Introduction and selection: Dr. Martin Davies (Former Head of Incunabula at the British Library, London)

The movement known as "humanism" is represented, reflecting the "rediscovery" of classical texts and the contributions of Italians to the interpretation and creative use of the classics.

Units 26, 27 and 28: Philosophy: Ancient, Medieval and Renaissance
Introduction and selection; Dr. Jill Kraye (Reader in the History of Renaissance Philosophy, Warburg Institute)

Includes classical texts in Greek and Latin, with commentaries by medieval and Renaissance thinkers.

Units 29, 30 and 40: Grammar
Introduction and selection: Dr. Kristian Jensen (Head of Incunabula, the British Library London)

Among the grammars included are the first edition of Aldus Manutiuss Latin Grammar and the first book printed entirely in Greek, Lascariss Erotemata (Milan, 1476).

Units 31, 32 and 33: Sermons
Introduction and selection: Dr. Stephan Borgehammar (Post-doctoral Fellow, University of Lund)

Provides a sample of the almost 200 different sermon collections, plenaria and Good Friday sermons published before 1501 in Latin and various vernaculars.

Units 34, 35, 36, 37, 38 and 39: Law Incunabula
Introduction and selection: Dr. Douglas Osler (Academic Fellow, Max-Planck-Institut für Frankfurt am Main)

Offers important medieval jurisprudence printed before the close of the 15th century, including texts of Roman and canon law and national codes.

Units 41, 42, 43 and 44: Science
Introduction and selection: Dr. Robert Goulding (Member, Society of Fellows in the Humanities, Princeton University)

These units survey texts in all fields of science, ranging in date from Antiquity to 1500.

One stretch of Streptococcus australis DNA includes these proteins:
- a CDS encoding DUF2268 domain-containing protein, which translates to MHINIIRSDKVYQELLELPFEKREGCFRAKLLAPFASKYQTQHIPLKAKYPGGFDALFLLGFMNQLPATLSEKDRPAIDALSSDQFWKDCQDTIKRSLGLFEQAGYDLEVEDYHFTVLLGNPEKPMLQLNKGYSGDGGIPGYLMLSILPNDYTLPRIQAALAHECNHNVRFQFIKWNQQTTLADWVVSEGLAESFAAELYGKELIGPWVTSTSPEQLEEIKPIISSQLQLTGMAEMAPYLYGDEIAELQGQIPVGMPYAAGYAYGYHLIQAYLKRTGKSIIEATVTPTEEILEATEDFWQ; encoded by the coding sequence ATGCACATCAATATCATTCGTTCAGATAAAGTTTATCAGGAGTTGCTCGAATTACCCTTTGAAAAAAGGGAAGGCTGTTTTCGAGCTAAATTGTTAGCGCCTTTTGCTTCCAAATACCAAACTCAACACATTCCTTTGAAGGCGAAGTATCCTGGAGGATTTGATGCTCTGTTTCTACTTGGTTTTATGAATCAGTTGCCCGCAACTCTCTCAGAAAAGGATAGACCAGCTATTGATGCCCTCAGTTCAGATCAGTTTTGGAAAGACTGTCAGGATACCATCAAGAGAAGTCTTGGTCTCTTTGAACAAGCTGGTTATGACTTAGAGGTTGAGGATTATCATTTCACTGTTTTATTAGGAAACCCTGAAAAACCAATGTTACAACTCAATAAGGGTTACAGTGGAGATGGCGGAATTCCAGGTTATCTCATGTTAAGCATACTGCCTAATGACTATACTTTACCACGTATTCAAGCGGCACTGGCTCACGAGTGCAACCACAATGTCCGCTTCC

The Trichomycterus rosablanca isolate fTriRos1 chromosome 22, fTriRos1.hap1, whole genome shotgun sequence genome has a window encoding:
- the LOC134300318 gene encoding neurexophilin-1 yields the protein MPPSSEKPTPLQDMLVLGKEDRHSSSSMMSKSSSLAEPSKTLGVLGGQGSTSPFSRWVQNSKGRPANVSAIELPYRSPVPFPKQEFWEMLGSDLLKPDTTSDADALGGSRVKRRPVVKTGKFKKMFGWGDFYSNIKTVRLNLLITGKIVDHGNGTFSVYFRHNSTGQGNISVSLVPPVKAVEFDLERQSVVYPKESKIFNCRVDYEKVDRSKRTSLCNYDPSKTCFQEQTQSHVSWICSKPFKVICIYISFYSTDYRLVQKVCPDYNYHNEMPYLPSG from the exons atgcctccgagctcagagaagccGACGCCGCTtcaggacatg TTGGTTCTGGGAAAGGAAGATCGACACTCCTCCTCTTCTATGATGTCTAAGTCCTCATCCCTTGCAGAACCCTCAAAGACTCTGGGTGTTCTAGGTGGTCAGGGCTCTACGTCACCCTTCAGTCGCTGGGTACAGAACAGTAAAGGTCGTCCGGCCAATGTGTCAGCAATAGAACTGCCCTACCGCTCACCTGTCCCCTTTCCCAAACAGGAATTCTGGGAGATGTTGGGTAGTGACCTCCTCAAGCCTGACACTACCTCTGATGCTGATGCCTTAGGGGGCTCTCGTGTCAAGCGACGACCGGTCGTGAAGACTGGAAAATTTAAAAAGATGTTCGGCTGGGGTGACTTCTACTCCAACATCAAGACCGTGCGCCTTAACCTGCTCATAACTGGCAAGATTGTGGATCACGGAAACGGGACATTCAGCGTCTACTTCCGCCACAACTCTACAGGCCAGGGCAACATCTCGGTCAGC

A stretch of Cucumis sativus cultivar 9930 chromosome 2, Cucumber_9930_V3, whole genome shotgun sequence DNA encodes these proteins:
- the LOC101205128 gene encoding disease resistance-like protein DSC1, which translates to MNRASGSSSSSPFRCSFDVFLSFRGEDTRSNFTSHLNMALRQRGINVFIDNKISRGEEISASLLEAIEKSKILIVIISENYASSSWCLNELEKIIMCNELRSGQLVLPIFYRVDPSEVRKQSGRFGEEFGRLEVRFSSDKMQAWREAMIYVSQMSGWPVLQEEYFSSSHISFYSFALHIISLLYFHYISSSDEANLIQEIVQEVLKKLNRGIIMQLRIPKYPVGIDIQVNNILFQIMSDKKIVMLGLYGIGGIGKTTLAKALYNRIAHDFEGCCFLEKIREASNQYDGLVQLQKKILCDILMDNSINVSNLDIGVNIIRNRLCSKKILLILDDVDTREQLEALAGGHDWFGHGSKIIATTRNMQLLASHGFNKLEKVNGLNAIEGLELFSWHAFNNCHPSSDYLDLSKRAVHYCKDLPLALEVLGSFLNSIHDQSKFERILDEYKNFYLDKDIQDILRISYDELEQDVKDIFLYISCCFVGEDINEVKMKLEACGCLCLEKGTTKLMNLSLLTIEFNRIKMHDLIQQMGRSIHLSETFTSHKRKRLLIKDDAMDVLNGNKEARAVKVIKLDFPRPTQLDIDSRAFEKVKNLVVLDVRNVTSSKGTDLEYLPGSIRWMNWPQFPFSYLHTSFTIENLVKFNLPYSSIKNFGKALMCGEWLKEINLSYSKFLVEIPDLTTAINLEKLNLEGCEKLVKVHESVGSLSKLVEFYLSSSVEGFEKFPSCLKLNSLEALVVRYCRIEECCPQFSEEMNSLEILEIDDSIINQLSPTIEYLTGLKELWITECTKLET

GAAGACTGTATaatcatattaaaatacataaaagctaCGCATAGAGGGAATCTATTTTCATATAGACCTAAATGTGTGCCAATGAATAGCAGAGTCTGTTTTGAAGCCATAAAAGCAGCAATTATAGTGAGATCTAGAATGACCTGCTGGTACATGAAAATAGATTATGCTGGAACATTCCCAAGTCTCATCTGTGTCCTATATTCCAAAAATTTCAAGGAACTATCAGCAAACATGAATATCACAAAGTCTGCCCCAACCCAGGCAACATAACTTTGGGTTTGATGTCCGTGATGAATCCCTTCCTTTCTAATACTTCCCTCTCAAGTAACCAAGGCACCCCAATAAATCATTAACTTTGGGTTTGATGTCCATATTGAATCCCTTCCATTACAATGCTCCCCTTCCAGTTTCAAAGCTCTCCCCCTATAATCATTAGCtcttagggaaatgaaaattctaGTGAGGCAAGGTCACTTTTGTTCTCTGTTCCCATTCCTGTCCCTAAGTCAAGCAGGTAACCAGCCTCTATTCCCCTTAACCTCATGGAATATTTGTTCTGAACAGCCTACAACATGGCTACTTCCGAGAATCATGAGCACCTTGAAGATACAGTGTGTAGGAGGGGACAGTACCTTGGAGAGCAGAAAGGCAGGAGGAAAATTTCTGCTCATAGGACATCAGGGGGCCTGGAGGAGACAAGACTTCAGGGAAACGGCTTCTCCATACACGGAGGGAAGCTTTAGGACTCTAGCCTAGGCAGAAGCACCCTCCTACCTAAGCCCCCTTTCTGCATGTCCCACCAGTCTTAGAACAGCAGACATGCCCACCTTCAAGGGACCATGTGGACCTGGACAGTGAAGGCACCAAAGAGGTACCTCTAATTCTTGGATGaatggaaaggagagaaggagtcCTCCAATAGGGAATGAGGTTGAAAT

Unit 45: Printing in Greek
Introduction and selection; Dr. Martin Davies

A collection of 60 editions printed in Greek in the 15th century and Latin books with extensive Greek passages.

Units 46 and 47: German Vernacular Literature
Introduction and selection: Professor John Flood (Institute of German Studies, University of London)

These units, offering a wide range of subject matter and literary forms, illustrate how original works created in Germany interlink with works translated or adapted from foreign sources and include medieval heroic poetry, Arthurian romance, exoticism, the didactic and the satirical.

Units 48 and 49: Printing in England
Introduction and selection: Dr. A.S.G. Edwards (FSA, Professor of English, University of Victoria)

William Caxton produced the first book in England at Westminster in 1476. This collection acknowledges the historical and cultural importance of Caxtons achievement by including most of his major works. These include his first and second editions of Chaucers Canterbury Tales (the second is the first illustrated edition of the poem).

Units 50 and 51: Liturgy
Introduction and selection; Dr. Christina Dondi (Lyell Research Fellow, Lincoln College, Oxford)

Liturgical texts were published under the authority of the various dioceses and monastic orders and defined the official order and forms of divine service. This collection of Incunabula liturgies represents the great variety of uses practiced in the period up to the Council of Trent in 1545 and enables comparisons between local churches and orders and their liturgies.

Units 52 and 53: Current Affairs
Introduction and selection: Dr. Margaret Meserve (Princeton University)

These units bring together a wide array of printed material about contemporary events in 15th-century Europe and its rapidly expanding global horizons. The collection includes vernacular ballads and prose accounts of battles, sieges, treaties, trials, coronations, royal marriages, scandals and murders, among many other significant events in the history of Renaissance Europe.

Units 54 and 55: Iberian Printing
Selection: Dr. Martin Davies

Texts printed in the Iberian Peninsula in Latin, Spanish, Portuguese and Catalan.

Units 56, 57, 58 and 59: Bibles and Commentaries
Introduction and selection: Dr. Kristian Jensen

A collection of Latin bibles and commentaries as well as translations into German, French, Italian and Czech.

Units 60, 61 and 62: Academic Theology
Introduction and selection: Dr. Jill Kraye

Includes works by leading Medival academic theologians: Aquinas, Alexander of Hales, Anselm, Bonaventure, Duns Scotus, Dionysius the Areopagite, Jean Gerson and Peter Lombard.